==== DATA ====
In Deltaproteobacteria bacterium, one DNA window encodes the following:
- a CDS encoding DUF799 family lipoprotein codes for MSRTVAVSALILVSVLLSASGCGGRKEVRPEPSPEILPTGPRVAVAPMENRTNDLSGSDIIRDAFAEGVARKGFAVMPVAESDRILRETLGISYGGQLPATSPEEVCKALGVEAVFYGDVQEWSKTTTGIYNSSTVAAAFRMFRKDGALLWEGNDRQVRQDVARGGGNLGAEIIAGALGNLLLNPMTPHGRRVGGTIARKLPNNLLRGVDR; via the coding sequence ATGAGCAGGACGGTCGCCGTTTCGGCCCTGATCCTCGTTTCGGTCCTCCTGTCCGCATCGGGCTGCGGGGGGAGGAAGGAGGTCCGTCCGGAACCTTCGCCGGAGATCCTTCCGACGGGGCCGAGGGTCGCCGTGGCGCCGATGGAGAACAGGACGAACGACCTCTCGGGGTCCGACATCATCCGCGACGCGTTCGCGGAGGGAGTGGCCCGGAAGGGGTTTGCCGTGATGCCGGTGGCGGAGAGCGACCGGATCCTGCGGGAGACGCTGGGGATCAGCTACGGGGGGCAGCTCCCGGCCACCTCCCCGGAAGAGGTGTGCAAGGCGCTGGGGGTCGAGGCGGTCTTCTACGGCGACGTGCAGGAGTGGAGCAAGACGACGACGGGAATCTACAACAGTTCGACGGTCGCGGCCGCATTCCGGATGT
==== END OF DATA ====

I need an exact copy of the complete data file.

In Deltaproteobacteria bacterium, one DNA window encodes the following:
- a CDS encoding DUF799 family lipoprotein codes for MSRTVAVSALILVSVLLSASGCGGRKEVRPEPSPEILPTGPRVAVAPMENRTNDLSGSDIIRDAFAEGVARKGFAVMPVAESDRILRETLGISYGGQLPATSPEEVCKALGVEAVFYGDVQEWSKTTTGIYNSSTVAAAFRMFRKDGALLWEGNDRQVRQDVARGGGNLGAEIIAGALGNLLLNPMTPHGRRVGGTIARKLPNNLLRGVDR; via the coding sequence ATGAGCAGGACGGTCGCCGTTTCGGCCCTGATCCTCGTTTCGGTCCTCCTGTCCGCATCGGGCTGCGGGGGGAGGAAGGAGGTCCGTCCGGAACCTTCGCCGGAGATCCTTCCGACGGGGCCGAGGGTCGCCGTGGCGCCGATGGAGAACAGGACGAACGACCTCTCGGGGTCCGACATCATCCGCGACGCGTTCGCGGAGGGAGTGGCCCGGAAGGGGTTTGCCGTGATGCCGGTGGCGGAGAGCGACCGGATCCTGCGGGAGACGCTGGGGATCAGCTACGGGGGGCAGCTCCCGGCCACCTCCCCGGAAGAGGTGTGCAAGGCGCTGGGGGTCGAGGCGGTCTTCTACGGCGACGTGCAGGAGTGGAGCAAGACGACGACGGGAATCTACAACAGTTCGACGGTCGCGGCCGCATTCCGGATGT